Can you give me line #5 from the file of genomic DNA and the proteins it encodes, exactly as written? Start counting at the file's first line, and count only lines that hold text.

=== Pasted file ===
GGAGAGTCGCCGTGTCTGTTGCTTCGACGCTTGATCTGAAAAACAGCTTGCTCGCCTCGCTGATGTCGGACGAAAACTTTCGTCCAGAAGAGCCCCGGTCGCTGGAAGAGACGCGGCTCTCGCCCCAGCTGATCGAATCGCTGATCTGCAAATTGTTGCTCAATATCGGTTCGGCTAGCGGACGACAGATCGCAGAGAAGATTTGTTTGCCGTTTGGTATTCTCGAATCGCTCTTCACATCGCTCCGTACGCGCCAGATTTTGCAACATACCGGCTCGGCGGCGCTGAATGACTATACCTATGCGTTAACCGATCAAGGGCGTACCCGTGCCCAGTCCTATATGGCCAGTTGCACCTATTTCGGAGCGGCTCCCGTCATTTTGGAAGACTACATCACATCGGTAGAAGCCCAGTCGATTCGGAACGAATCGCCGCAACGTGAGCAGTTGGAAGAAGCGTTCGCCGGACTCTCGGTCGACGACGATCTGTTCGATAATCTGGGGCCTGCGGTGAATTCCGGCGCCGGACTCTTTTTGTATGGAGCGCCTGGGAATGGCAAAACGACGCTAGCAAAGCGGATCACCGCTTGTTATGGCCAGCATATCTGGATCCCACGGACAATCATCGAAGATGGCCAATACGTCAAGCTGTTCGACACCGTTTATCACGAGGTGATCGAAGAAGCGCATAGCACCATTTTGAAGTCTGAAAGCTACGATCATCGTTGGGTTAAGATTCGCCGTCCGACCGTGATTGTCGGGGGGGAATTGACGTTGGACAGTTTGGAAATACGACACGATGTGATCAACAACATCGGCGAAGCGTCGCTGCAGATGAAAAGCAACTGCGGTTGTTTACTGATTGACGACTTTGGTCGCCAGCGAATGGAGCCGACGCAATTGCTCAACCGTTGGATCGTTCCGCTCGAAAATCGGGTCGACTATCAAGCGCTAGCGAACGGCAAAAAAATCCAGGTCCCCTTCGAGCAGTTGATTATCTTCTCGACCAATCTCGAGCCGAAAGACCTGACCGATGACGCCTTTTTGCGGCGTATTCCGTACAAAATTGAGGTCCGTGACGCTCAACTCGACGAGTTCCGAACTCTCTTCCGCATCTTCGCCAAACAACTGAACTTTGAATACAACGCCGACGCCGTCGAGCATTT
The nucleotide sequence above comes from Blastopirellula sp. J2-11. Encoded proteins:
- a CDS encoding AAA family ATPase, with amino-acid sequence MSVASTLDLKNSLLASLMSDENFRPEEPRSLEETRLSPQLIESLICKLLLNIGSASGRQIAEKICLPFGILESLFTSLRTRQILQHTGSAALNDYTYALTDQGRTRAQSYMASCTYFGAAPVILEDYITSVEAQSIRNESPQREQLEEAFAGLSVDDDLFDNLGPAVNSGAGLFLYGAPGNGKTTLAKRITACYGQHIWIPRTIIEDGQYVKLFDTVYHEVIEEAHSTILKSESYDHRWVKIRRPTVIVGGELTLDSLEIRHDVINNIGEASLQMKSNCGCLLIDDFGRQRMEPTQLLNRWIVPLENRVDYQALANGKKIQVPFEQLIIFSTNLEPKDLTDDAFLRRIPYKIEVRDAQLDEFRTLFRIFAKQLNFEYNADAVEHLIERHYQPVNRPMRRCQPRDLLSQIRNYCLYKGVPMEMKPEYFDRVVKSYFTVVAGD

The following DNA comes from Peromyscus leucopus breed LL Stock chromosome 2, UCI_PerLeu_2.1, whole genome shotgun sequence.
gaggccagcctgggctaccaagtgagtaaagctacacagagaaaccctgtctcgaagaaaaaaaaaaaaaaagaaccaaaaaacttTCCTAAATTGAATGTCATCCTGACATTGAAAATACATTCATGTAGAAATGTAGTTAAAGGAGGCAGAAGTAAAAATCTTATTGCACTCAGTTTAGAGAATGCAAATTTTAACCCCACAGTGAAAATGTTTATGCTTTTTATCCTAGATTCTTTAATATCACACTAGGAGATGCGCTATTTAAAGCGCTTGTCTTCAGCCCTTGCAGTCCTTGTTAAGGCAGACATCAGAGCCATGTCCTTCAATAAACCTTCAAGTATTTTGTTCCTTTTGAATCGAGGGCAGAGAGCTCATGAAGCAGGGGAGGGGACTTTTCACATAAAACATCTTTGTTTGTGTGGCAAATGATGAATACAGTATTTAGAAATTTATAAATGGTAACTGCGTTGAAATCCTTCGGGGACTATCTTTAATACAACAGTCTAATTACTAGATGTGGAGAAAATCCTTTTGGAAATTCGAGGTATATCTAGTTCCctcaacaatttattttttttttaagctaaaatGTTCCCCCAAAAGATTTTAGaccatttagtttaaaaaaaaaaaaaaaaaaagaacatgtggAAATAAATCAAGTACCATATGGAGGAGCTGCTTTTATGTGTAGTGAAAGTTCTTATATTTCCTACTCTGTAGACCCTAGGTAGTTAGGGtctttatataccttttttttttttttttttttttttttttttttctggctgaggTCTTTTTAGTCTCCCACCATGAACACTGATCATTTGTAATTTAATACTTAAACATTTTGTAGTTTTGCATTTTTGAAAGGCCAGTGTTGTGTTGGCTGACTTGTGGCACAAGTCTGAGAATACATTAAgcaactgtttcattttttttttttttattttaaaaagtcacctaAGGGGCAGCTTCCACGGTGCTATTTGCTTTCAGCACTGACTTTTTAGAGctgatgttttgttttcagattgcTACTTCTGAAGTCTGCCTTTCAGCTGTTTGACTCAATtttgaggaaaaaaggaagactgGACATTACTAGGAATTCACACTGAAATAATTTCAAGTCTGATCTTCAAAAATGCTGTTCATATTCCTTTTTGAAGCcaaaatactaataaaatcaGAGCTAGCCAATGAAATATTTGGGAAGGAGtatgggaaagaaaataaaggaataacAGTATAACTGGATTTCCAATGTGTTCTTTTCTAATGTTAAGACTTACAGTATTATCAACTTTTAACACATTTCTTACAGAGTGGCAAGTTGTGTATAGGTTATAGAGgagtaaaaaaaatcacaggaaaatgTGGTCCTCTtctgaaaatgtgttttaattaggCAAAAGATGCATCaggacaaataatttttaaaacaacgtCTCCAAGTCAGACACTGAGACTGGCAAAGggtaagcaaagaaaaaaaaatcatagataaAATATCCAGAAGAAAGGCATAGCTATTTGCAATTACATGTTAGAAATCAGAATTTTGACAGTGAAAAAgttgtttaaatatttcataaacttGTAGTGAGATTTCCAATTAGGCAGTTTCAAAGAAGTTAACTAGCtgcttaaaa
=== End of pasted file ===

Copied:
gaggccagcctgggctaccaagtgagtaaagctacacagagaaaccctgtctcgaagaaaaaaaaaaaaaaagaaccaaaaaacttTCCTAAATTGAATGTCATCCTGACATTGAAAATACATTCATGTAGAAATGTAGTTAAAGGAGGCAGAAGTAAAAATCTTATTGCACTCAGTTTAGAGAATGCAAATTTTAACCCCACAGTGAAAATGTTTATGCTTTTTATCCTAGATTCTTTAATATCACACTAGGAGATGCGCTATTTAAAGCGCTTGTCTTCAGCCCTTGCAGTCCTTGTTAAGGCAGACATCAGAGCCATGTCCTTCAATAAACCTTCAAGTATTTTGTTCCTTTTGAATCGAGGGCAGAGAGCTCATGAAGCAGGGGAGGGGACTTTTCACATAAAACATCTTTGTTTGTGTGGCAAATGATGAATACAGTATTTAGAAATTTATAAATGGTAACTGCGTTGAAATCCTTCGGGGACTATCTTTAATACAACAGTCTAATTACTAGATGTGGAGAAAATCCTTTTGGAAATTCGAGGTATATCTAGTTCCctcaacaatttattttttttttaagctaaaatGTTCCCCCAAAAGATTTTAGaccatttagtttaaaaaaaaaaaaaaaaaaagaacatgtggAAATAAATCAAGTACCATATGGAGGAGCTGCTTTTATGTGTAGTGAAAGTTCTTATATTTCCTACTCTGTAGACCCTAGGTAGTTAGGGtctttatataccttttttttttttttttttttttttttttttttctggctgaggTCTTTTTAGTCTCCCACCATGAACACTGATCATTTGTAATTTAATACTTAAACATTTTGTAGTTTTGCATTTTTGAAAGGCCAGTGTTGTGTTGGCTGACTTGTGGCACAAGTCTGAGAATACATTAAgcaactgtttcattttttttttttttattttaaaaagtcacctaAGGGGCAGCTTCCACGGTGCTATTTGCTTTCAGCACTGACTTTTTAGAGctgatgttttgttttcagattgcTACTTCTGAAGTCTGCCTTTCAGCTGTTTGACTCAATtttgaggaaaaaaggaagactgGACATTACTAGGAATTCACACTGAAATAATTTCAAGTCTGATCTTCAAAAATGCTGTTCATATTCCTTTTTGAAGCcaaaatactaataaaatcaGAGCTAGCCAATGAAATATTTGGGAAGGAGtatgggaaagaaaataaaggaataacAGTATAACTGGATTTCCAATGTGTTCTTTTCTAATGTTAAGACTTACAGTATTATCAACTTTTAACACATTTCTTACAGAGTGGCAAGTTGTGTATAGGTTATAGAGgagtaaaaaaaatcacaggaaaatgTGGTCCTCTtctgaaaatgtgttttaattaggCAAAAGATGCATCaggacaaataatttttaaaacaacgtCTCCAAGTCAGACACTGAGACTGGCAAAGggtaagcaaagaaaaaaaaatcatagataaAATATCCAGAAGAAAGGCATAGCTATTTGCAATTACATGTTAGAAATCAGAATTTTGACAGTGAAAAAgttgtttaaatatttcataaacttGTAGTGAGATTTCCAATTAGGCAGTTTCAAAGAAGTTAACTAGCtgcttaaaa